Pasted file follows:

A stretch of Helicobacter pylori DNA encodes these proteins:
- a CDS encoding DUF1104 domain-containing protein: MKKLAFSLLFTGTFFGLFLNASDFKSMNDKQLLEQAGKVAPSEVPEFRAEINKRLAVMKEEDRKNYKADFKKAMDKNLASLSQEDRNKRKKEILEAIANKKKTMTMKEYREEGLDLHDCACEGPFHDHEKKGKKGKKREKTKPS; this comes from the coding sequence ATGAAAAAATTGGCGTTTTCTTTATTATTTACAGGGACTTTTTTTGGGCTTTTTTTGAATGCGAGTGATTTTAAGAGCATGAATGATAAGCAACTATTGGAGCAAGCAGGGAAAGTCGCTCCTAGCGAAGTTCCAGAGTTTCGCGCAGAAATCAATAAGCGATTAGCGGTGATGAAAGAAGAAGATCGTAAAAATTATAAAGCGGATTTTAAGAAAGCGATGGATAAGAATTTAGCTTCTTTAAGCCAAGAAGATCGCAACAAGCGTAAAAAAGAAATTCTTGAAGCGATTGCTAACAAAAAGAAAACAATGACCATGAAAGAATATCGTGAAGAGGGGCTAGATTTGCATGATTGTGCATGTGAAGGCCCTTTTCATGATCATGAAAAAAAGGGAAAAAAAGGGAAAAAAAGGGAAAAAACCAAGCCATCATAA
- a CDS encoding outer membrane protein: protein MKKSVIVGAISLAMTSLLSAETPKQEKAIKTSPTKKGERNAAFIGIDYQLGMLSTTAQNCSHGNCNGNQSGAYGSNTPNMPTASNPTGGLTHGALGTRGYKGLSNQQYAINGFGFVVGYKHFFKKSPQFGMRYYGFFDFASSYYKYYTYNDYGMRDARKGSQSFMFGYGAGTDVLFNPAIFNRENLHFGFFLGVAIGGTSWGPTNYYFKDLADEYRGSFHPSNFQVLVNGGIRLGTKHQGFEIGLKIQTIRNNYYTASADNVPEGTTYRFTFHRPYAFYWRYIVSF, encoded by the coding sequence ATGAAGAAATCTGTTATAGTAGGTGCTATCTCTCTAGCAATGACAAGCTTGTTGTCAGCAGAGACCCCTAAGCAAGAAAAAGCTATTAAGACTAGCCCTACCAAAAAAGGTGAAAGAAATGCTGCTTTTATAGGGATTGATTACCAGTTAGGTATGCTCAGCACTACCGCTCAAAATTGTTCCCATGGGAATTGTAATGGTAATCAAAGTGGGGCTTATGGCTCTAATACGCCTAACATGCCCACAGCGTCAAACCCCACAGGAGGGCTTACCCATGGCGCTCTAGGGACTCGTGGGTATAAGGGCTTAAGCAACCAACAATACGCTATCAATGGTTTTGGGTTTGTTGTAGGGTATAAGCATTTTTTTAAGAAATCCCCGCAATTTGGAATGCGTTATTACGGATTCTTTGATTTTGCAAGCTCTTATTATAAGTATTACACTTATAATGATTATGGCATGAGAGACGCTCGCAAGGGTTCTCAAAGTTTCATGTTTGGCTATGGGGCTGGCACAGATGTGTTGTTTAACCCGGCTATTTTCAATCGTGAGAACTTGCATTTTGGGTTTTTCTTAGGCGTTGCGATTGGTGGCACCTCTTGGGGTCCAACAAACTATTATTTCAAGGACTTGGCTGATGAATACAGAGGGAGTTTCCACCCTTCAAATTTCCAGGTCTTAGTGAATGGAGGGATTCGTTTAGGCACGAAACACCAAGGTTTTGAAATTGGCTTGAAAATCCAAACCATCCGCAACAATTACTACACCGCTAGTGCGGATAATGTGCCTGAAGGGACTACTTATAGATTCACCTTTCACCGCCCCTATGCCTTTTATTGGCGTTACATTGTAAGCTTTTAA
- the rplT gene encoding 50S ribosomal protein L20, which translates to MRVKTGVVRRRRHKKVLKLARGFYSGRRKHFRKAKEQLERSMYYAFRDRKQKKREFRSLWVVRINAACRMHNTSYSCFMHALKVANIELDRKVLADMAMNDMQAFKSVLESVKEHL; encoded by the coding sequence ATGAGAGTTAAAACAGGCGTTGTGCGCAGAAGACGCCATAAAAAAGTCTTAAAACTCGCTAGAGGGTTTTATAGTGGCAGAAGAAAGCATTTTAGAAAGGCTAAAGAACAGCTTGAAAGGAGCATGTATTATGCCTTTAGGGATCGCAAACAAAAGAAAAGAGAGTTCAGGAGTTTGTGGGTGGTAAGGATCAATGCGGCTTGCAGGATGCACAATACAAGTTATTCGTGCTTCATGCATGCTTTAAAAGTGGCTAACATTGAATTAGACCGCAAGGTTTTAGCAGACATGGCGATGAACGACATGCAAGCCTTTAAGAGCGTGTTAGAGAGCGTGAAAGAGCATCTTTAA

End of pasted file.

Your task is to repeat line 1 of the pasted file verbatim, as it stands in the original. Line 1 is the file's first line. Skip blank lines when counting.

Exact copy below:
A stretch of Helicobacter pylori DNA encodes these proteins: